Graphic novels are sort of the hot but intense and moody cousins of comic books. They majored in philosophy and human behaviour and spend all day moping around while being beautiful and insightful. Sure, that’s not the rule. Some pretty great graphic novels are light-hearted and fun, but the ones we remember the most and stand the test of times are those that hold a crude mirror in front of humanity.

The last decades have been amazing for fans of the moody and smart graphic novel. There have been some amazing masterpieces that should absolutely be considered literature pieces. They are amazing, not only because they have excellent commentary on the state of humankind but because the cross-disciplinary storytelling is beautiful, impressive and full of meaning.


This one is largely known as a European masterpiece. Every self-professed graphic novel fan should have read it by now. It was released in 1996 and tells a painful but imaginative story. David B, the author, has a brother with a rare form of epilepsy, and he chronicles the family’s journey to look for a solution. The story is captivating in its own, but David B’s drawings take it to the next level. If you like deep philosophical and moral conundrums along with melancholic introspection, you’ll love this. David B was not afraid to dig deep into his family’s history and fraught relationships which translate into an honest portrayal in between the fantasies that often take front row during the novel.

A.D. After Death

When A.D. debuted to critical acclaim, it was unsurprising. The novel comes from two MVPs of the comic world, Scott Snyder (American Vampire, Batman), and Jeff Lemire (Extraordinary X-Men). These guys can do no wrong, and it showed in this amazing sci-fi novel. The premise of A.D. is simple: humankind has found a cure for death. But, of course, the results aren’t simple. The story takes a rather existential tone that’s perfectly accompanied by taciturn watercolors and intense prose that questions what we know of love, family, life, and ourselves.

My Favourite Thing is Monsters

The story behind this novel is as interesting as the one in it. My Favourite Thing is Monster is the debut novel of Emil Ferris a freelance illustrator that contracted West Nile Virus at age 40 which effectively paralyzed her body and robbed her of her ability to illustrate. Emil soon started learning creative writing and taught herself to draw again to produce this love letter to outsiders, B-Movies, and campy horror.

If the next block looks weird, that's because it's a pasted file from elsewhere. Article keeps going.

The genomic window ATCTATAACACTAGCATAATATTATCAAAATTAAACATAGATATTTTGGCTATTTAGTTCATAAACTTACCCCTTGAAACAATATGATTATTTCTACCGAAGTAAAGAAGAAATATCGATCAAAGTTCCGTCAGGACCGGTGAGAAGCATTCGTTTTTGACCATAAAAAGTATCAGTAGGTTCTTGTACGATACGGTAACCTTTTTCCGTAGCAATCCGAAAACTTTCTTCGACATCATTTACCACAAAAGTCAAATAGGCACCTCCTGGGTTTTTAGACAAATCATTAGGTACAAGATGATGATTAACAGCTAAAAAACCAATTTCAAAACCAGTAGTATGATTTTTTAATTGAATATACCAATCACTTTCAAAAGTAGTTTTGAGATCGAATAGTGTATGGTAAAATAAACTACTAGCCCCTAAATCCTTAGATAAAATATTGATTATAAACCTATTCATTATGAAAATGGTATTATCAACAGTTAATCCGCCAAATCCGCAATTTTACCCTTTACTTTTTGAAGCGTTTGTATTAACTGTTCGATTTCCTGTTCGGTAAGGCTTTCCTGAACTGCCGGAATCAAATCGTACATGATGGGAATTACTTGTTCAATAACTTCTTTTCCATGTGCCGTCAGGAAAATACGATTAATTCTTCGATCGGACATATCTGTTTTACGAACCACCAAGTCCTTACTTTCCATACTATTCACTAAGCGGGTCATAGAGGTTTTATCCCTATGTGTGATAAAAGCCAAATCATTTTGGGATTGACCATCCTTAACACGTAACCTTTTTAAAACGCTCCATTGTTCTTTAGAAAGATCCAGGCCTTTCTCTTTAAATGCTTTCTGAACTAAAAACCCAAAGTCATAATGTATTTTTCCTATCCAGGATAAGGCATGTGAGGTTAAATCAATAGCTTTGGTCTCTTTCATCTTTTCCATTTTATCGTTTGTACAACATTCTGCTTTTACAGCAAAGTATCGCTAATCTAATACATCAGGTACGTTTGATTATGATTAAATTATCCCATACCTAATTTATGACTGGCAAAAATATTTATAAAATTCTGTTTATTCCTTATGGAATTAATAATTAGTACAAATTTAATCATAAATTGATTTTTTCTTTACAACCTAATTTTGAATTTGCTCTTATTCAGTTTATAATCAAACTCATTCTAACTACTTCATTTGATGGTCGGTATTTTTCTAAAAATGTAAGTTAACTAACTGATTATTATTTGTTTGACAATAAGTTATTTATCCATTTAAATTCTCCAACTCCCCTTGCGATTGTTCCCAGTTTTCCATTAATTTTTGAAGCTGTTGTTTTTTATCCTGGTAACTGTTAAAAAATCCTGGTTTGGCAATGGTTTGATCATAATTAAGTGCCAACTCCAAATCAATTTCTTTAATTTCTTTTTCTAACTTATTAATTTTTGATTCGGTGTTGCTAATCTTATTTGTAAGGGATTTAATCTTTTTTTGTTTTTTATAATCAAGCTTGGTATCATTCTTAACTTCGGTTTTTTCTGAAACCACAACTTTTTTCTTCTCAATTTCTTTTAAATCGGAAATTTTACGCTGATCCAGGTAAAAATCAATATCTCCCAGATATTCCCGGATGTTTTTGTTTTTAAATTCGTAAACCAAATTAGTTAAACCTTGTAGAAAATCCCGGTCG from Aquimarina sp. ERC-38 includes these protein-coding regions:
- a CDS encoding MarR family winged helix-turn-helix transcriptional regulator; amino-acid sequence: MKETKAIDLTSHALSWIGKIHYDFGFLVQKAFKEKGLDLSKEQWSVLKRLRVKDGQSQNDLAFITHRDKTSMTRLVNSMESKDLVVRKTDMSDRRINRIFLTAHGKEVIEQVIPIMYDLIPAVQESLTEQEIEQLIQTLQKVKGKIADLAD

It wasn’t easy, though. Apart from having to reteach her body, she was working 16 hours a day to complete the novel. At a rate of a page every two days, it took her 6 years to complete it, and then she had to find a new publisher because the old one could not handle the length of her work. Once she found one, the release was still delayed because the shipping company with all the copies went bankrupt and the Panama government seized the freight for a month.

After that ordeal, what we have is an amazing story of a teenage girl in Chicago that sets out to solve her neighbor’s, a Holocaust survivor, murder. The story often takes a turn for the supernatural and it’s largely autobiographical. Critics have praised it as an amazing work of art.


Can you even talk about modern graphic novels without mentioning Watchmen? We think not. This 1986 graphic novel by Alan Moore and Dave Gibbons was a game changer. For reference, Watchmen is largely responsible for the archetype of the flawed hero we’ve come to love. Throughout 12 issues, Moore explores, however subtly, different facets of the human behaviour, and presents a world filled with moral dilemmas. The universe in Watchmen is insanely rich and well thought-out even more than what we’ve seen in the movie adaptation, so the comic is definitely worth a read.